A HOSPITALITY group which owns one of Glasgow’s most famous restaurants has told over 200 employees they are at risk of redundancy.
The group behind Rogano – which has accommodated famous visitors such as Rod Stewart and Elizabeth Taylor – told 240 employees across six of their units last week that their jobs are at risk.
In an e-mail seen by the Glasgow Times, Lynnet Leisure announced a consultation process would be held for hundreds of staff employed between 29 Private Members’ Club, Citation Taverne and Restaurant, The Chippy Doon the Lane, Rogano, One Up Glasgow and Bread and Butter.
The email disclosed to the workers that they would not be permitted to be accompanied by their union representative at the consultation – which could result in their employment termination.
It reads: “We do not believe there is a need for you to have a union representative at this meeting (nor is there a legal entitlement to be accompanied).
“On this basis, we will not permit you to be accompanied at this stage of the process by a union representative.”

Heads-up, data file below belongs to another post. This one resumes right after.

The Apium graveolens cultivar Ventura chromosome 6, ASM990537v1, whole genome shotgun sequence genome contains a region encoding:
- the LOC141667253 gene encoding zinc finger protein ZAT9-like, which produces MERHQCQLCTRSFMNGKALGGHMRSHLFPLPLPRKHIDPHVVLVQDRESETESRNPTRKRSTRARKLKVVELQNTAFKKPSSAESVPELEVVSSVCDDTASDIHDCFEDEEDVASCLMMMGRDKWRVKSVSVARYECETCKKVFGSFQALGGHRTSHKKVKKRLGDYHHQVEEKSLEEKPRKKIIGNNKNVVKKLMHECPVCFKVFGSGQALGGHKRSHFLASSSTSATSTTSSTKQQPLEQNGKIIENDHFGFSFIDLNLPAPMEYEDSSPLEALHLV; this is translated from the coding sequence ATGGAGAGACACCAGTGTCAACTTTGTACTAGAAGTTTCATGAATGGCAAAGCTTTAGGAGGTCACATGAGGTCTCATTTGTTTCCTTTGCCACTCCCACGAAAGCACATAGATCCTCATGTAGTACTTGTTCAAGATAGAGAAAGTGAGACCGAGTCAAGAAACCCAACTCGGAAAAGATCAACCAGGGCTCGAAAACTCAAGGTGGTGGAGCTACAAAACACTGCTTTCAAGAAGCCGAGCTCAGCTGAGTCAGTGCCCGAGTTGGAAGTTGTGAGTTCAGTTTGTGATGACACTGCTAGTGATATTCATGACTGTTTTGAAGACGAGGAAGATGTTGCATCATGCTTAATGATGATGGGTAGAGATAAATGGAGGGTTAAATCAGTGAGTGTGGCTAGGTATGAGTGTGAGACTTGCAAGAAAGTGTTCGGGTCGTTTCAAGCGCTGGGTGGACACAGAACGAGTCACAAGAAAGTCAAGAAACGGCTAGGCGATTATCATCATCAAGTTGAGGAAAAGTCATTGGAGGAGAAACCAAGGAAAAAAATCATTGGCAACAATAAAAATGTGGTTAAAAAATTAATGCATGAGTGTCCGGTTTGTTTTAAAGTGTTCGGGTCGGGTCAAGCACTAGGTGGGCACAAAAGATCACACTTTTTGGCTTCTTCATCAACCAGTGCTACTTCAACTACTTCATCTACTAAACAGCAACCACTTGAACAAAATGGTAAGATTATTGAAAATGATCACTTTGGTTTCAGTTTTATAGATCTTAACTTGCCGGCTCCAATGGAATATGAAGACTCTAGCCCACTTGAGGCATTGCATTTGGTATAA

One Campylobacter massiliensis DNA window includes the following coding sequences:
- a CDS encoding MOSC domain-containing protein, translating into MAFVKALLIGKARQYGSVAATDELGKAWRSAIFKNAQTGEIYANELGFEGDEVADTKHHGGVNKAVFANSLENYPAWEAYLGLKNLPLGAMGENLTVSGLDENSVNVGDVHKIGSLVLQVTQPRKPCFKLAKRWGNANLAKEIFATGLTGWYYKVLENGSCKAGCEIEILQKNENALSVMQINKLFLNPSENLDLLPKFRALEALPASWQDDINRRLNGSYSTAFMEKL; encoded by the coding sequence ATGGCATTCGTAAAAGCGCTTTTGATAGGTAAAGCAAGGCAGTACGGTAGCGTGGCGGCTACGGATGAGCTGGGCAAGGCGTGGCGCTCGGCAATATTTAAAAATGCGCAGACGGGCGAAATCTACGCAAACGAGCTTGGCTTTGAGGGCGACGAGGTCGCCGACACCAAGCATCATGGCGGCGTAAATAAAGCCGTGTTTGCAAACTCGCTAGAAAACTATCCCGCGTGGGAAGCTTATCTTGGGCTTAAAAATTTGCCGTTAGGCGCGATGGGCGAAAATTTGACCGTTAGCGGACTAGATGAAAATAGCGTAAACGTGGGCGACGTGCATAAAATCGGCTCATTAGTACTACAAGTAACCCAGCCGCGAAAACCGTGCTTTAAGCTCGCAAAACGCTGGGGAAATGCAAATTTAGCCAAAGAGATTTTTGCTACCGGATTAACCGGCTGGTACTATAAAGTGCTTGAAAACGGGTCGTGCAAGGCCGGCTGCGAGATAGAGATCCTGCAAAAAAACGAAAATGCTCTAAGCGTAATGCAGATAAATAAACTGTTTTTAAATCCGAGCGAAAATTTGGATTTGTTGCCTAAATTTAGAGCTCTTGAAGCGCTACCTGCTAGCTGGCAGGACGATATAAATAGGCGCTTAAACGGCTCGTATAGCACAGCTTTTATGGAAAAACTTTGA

Unite Hospitality have since hit out at the group, dubbing their process as “nothing short of disgraceful” and “morally unacceptable” as it urges Lynnet Leisure to reconsider the timing of redundancies.
A spokesman said: “The way in which Lynnet Leisure have treated their staff during this already difficult time is nothing short of disgraceful. There is an alternative to mass redundancy available till at least October 31 in the Job Retention Scheme.
“Instead, Lynnet have set an arbitrary date to terminate all staff by August 31 because from September 1 they will be expected to contribute a measly 10% towards their wages.
“The company have made it clear that they have no intention of mitigating the mass redundancy of 240 loyal workers.
“They refused to even consider entirely reasonable and fully costed alternative proposals put forward by our members to avoid or at least reduce job losses. All while they continue to take bookings for lucrative weddings for early next year.”
The union has warned that the denial of a representative during the consultation process could result in a legal dispute.
They added: “To then deny our members trade union representation at the consultation meetings which will eventually result in their termination is not just morally unacceptable, it may bring the company into legal disrepute – strengthening our case for unfair dismissal and failure to consult at employment tribunal.”
Lynnet Leisure said they cannot provide comment until the consultation process has been completed.
A spokeswoman said: “The company is currently in a period of meaningful consultation with all colleagues on suggestions to avoid redundancy. There will be no further comment from the company until that process has concluded.”